Shortly before he passes away, billionaire recluse Ting Jihuai organizes a reunion of his long-lost children. Self-centred Nancy (Charlene Choi) travels to Ting’s ancestral rural home and discovers a gaggle of siblings she never knew existed. Born of six different mothers (maybe Ting died of exhaustion), they include: lovable Linda (Gillian Chung), big-hearted Ben (Steven Cheung), triad poseur Nick (Raymond Wong), creepy eldest brother Andy (Zhou Bou), single mother Deon (Sun Xixo Yan) who brought along her little girl Fanny (Qiu Lier), and - horror of horrors - Nancy’s ex-boyfriend, Jerry (Kenny Kwan). Lawyer Cheung (Alex Fong) informs the squabbling siblings they are each entitled to a share of Ting’s $125 million fortune (plus six hundred fruit trees). However, there are conditions.
As per tradition, over the next seven days, at precisely midnight, the children must honour their father’s corpse - which sits upon a golden throne in the courtyard. Immediately afterwards, they have to hug and profess their love for each other, something the more selfish among them find incredibly awkward. As Ben and Linda struggle to keep their newfound family together, and Nancy and Jerry dodge their incestuous attraction, things go from bad to worse. It turns out Ting’s mansion is haunted. A murderous maniac stalks the siblings, Fanny goes missing, Andy goes psycho, Linda starts hearing voices, and creepy ghost-kids giggle in the dark. Zoinks!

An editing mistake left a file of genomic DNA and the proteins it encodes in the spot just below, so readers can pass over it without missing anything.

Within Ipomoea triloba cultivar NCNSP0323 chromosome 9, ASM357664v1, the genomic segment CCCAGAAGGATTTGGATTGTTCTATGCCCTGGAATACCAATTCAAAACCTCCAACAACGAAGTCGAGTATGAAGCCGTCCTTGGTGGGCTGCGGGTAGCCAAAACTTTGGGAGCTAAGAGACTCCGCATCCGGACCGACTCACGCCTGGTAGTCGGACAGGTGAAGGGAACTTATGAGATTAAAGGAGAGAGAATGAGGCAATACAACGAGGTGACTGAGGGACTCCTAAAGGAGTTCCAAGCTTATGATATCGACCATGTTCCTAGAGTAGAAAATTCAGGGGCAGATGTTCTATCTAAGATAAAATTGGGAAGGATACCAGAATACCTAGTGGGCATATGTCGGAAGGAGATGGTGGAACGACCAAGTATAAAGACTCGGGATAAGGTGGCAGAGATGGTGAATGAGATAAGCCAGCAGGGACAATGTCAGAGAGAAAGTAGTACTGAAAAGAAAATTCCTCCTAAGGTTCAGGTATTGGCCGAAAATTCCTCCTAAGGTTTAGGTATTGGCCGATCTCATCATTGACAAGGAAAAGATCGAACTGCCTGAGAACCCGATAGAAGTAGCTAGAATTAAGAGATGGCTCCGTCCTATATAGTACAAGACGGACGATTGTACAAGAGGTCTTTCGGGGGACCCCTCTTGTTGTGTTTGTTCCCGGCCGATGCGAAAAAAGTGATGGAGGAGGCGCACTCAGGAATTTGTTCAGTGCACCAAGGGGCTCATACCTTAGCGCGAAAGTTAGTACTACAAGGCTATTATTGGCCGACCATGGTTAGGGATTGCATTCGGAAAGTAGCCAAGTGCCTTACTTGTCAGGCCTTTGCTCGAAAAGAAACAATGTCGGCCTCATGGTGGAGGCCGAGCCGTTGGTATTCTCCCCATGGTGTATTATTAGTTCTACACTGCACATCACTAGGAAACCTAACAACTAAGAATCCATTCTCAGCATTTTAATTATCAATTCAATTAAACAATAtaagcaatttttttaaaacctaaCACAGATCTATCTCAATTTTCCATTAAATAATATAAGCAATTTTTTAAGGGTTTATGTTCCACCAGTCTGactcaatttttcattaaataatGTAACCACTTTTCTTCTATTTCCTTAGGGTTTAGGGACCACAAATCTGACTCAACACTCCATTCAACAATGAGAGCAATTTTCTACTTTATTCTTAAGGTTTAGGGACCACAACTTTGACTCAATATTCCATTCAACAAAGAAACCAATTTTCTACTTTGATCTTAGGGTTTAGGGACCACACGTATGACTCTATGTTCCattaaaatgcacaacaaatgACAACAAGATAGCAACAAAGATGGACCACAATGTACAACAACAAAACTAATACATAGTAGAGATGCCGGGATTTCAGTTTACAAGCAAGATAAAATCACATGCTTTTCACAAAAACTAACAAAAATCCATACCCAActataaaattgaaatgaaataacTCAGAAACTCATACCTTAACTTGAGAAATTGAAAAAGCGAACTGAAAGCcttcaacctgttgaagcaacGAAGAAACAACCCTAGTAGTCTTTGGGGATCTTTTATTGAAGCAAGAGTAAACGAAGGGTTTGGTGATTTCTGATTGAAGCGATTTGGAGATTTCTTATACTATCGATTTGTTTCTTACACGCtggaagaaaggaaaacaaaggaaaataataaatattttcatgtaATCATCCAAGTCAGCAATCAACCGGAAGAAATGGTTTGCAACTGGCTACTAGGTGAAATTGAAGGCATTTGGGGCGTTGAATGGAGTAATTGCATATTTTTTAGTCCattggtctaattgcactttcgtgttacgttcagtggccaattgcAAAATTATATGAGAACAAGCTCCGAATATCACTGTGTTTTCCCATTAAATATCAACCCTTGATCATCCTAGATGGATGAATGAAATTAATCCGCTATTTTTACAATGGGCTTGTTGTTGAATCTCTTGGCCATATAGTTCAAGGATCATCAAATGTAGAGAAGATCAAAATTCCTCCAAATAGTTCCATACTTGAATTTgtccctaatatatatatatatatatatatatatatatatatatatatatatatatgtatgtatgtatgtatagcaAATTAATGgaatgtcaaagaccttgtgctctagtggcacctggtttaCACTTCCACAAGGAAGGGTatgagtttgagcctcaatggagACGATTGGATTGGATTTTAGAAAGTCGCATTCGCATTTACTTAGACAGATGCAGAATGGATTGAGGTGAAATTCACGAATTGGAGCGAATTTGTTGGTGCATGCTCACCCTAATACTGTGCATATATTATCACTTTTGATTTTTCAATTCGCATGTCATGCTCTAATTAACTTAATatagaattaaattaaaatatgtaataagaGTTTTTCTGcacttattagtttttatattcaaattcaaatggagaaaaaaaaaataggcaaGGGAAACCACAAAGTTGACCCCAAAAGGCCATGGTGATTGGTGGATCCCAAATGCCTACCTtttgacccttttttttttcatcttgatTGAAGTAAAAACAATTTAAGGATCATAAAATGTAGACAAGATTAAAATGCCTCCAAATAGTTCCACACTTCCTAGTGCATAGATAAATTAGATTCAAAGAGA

Following the monster success of The Twins’ Effect (2003), producers concocted another supernatural-themed romp featuring pop twosome Gillian Chung and Charlene Choi. Here, in a bid to beguile even more Hong Kong teenyboppers, they’re paired with their male Cantopop equivalents, Boyz (Steven Cheung and Kenny Kwan) in a lightweight, but amiable mixture of creepy Asian horror, teen comedy hijinks and wacky, Scooby-Doo plotting. The mostly whiny, self-obsessed teen heroes are a letdown and Charlene Choi is uncharacteristically unappealing as bitchy, petulant Nancy. But Gillian Chung continues to develop as a dramatic actress (especially when Linda recalls her personal demons) and Steven Cheung proves charismatic. Director Soi Pou Cheang previously helmed the interesting, Blair Witch styled, Horror Hotline: Big-Headed Monster (2001) and the well-received New Blood (2002). Hardcore horror fans might be unimpressed with this effort, but the film turns deliciously creepy on occasion and boasts one fine scare when it appears the entire cast has been slaughtered before our astonished eyes. Shot in Thailand, the spooky mansion is full of creeping vines, dark corridors, and death traps lending it that Hanna-Barbera vibe. Much of the humour sits well, rooted in the siblings’ obvious unease with their surroundings and each other. The script deals surprisingly well with themes of family, tradition and reconciliation and against the odds, offers a warm-hearted scene where brothers and sisters enact the ritual once more, only this time they really mean it. An eventful climax manages to be thrilling and funny, with an appropriate “It was you all along!” unmasking of the villain. Put some glasses on Gillian, Charlene in a purple mini-dress and throw in a talking dog, and this would have been perfect.